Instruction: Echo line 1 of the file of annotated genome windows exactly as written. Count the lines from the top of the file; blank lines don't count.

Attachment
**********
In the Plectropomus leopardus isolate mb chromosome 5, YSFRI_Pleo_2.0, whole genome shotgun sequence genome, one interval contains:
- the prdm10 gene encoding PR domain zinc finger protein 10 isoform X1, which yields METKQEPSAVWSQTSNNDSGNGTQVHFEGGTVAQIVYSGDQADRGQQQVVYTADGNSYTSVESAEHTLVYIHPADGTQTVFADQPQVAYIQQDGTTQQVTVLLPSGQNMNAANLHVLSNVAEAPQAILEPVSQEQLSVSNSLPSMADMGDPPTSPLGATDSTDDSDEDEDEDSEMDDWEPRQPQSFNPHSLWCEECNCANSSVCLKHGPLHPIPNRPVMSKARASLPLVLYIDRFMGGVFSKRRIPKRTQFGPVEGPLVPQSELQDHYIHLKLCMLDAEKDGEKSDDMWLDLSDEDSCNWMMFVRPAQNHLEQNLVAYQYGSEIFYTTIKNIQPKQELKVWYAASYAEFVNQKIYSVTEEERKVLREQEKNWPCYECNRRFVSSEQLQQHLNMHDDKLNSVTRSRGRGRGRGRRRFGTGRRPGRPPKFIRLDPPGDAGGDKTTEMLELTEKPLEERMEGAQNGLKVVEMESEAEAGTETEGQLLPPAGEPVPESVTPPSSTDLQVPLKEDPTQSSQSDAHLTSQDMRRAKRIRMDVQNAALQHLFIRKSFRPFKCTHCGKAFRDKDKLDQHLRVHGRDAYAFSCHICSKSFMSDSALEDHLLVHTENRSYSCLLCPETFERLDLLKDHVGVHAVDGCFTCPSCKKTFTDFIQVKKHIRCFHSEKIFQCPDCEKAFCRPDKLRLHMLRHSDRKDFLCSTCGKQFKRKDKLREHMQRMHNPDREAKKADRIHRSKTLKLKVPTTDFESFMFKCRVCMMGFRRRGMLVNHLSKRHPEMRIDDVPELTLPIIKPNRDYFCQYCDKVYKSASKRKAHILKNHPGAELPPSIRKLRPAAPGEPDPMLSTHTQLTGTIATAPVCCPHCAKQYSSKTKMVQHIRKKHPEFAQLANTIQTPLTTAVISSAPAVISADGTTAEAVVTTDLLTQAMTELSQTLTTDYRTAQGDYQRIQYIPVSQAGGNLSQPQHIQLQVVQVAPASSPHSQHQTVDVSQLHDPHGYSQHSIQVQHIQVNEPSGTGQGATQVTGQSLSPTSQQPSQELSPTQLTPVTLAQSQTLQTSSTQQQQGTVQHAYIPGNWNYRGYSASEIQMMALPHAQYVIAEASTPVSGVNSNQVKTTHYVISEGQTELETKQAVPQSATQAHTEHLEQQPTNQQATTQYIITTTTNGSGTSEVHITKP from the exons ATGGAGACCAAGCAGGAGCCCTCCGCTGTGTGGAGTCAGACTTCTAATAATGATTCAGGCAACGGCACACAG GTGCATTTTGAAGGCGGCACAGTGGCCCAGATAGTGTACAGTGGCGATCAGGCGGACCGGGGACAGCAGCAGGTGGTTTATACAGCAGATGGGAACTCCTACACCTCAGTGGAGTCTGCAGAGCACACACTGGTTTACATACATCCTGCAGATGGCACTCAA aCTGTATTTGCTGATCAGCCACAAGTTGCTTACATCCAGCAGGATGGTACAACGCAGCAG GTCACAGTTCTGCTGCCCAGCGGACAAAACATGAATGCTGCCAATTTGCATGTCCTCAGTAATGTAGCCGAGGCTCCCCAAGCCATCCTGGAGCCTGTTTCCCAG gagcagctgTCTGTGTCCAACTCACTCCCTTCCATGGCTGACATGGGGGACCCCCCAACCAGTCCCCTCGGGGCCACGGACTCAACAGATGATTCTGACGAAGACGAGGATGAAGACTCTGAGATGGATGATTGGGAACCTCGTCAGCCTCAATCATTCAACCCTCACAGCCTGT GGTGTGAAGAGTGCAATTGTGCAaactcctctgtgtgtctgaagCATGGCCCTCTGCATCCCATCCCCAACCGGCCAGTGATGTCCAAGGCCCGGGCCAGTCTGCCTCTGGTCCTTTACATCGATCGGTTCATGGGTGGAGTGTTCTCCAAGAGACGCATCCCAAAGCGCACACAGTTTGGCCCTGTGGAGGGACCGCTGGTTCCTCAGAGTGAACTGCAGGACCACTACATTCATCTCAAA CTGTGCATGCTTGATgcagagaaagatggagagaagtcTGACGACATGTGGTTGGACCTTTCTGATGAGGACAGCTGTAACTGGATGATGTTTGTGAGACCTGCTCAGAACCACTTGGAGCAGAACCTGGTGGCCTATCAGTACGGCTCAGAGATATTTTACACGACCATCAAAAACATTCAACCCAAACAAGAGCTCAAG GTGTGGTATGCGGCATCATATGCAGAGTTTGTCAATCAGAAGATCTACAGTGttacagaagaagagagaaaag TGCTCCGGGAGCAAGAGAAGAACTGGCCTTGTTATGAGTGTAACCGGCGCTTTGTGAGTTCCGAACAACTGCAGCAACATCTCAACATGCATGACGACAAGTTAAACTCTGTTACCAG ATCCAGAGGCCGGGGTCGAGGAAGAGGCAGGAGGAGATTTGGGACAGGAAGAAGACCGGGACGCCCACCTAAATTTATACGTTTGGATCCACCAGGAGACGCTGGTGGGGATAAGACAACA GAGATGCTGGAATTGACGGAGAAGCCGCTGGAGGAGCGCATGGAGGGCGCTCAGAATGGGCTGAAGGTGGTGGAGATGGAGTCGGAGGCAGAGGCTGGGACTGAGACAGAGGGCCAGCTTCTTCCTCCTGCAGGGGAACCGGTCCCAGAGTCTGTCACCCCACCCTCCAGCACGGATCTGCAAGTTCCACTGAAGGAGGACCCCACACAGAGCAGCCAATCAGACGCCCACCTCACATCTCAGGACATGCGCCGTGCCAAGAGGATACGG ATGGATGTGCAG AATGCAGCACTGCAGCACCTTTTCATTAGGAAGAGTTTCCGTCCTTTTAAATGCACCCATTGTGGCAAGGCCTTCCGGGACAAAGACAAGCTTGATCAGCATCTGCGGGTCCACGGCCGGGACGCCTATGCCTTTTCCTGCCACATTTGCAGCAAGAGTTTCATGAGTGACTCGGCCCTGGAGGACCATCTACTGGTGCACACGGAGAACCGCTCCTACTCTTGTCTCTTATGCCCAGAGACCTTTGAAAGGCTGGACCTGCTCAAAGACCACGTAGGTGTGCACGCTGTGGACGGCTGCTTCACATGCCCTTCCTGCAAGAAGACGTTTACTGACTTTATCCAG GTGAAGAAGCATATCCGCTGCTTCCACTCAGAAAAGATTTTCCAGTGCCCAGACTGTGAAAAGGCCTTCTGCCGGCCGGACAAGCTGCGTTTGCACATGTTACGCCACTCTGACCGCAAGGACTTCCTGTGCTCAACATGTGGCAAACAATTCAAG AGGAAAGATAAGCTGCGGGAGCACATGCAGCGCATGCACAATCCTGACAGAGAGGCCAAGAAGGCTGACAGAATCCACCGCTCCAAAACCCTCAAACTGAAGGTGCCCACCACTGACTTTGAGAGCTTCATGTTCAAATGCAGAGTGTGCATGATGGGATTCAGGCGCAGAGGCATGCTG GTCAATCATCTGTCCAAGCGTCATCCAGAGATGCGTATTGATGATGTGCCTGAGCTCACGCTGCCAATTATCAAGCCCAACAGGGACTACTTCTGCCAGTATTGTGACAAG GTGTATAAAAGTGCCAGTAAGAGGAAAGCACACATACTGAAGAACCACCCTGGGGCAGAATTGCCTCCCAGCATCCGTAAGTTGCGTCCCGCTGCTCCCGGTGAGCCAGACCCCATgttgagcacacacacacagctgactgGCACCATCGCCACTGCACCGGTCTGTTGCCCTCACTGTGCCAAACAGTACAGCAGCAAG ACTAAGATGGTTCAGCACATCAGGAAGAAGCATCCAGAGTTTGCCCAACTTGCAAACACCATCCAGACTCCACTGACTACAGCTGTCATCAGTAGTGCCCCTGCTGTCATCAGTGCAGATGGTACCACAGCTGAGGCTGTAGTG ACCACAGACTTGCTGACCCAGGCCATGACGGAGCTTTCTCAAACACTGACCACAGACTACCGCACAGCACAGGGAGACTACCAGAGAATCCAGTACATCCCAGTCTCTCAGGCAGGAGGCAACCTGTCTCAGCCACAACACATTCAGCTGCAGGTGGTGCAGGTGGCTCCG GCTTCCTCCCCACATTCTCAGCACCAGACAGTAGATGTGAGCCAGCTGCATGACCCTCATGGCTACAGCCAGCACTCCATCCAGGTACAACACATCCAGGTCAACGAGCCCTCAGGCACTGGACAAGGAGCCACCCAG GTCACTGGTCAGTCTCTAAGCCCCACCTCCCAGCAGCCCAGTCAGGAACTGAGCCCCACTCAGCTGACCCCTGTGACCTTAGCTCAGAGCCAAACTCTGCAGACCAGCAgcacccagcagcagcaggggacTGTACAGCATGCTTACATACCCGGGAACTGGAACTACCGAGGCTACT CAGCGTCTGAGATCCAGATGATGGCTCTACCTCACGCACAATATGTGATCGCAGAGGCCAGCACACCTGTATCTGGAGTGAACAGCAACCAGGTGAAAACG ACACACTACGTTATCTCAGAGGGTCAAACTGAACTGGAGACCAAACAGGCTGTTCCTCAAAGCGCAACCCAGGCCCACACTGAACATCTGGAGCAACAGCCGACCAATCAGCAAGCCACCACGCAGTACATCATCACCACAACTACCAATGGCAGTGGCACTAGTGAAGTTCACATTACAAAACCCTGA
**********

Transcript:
In the Plectropomus leopardus isolate mb chromosome 5, YSFRI_Pleo_2.0, whole genome shotgun sequence genome, one interval contains: